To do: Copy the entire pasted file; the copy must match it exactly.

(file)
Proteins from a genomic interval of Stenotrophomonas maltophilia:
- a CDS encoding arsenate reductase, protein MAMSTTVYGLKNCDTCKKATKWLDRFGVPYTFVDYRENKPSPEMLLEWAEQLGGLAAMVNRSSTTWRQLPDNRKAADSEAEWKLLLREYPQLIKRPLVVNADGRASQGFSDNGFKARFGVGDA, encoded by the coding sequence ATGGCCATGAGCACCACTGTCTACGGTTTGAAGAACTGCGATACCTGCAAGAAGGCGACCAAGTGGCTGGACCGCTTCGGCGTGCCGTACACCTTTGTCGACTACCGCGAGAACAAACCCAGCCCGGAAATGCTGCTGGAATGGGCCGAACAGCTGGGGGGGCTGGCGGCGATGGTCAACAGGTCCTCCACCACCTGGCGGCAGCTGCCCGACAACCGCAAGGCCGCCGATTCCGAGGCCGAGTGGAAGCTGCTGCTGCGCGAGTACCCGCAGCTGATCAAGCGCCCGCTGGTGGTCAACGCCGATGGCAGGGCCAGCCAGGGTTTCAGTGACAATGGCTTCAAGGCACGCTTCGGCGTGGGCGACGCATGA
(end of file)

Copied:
Proteins from a genomic interval of Stenotrophomonas maltophilia:
- a CDS encoding arsenate reductase, protein MAMSTTVYGLKNCDTCKKATKWLDRFGVPYTFVDYRENKPSPEMLLEWAEQLGGLAAMVNRSSTTWRQLPDNRKAADSEAEWKLLLREYPQLIKRPLVVNADGRASQGFSDNGFKARFGVGDA, encoded by the coding sequence ATGGCCATGAGCACCACTGTCTACGGTTTGAAGAACTGCGATACCTGCAAGAAGGCGACCAAGTGGCTGGACCGCTTCGGCGTGCCGTACACCTTTGTCGACTACCGCGAGAACAAACCCAGCCCGGAAATGCTGCTGGAATGGGCCGAACAGCTGGGGGGGCTGGCGGCGATGGTCAACAGGTCCTCCACCACCTGGCGGCAGCTGCCCGACAACCGCAAGGCCGCCGATTCCGAGGCCGAGTGGAAGCTGCTGCTGCGCGAGTACCCGCAGCTGATCAAGCGCCCGCTGGTGGTCAACGCCGATGGCAGGGCCAGCCAGGGTTTCAGTGACAATGGCTTCAAGGCACGCTTCGGCGTGGGCGACGCATGA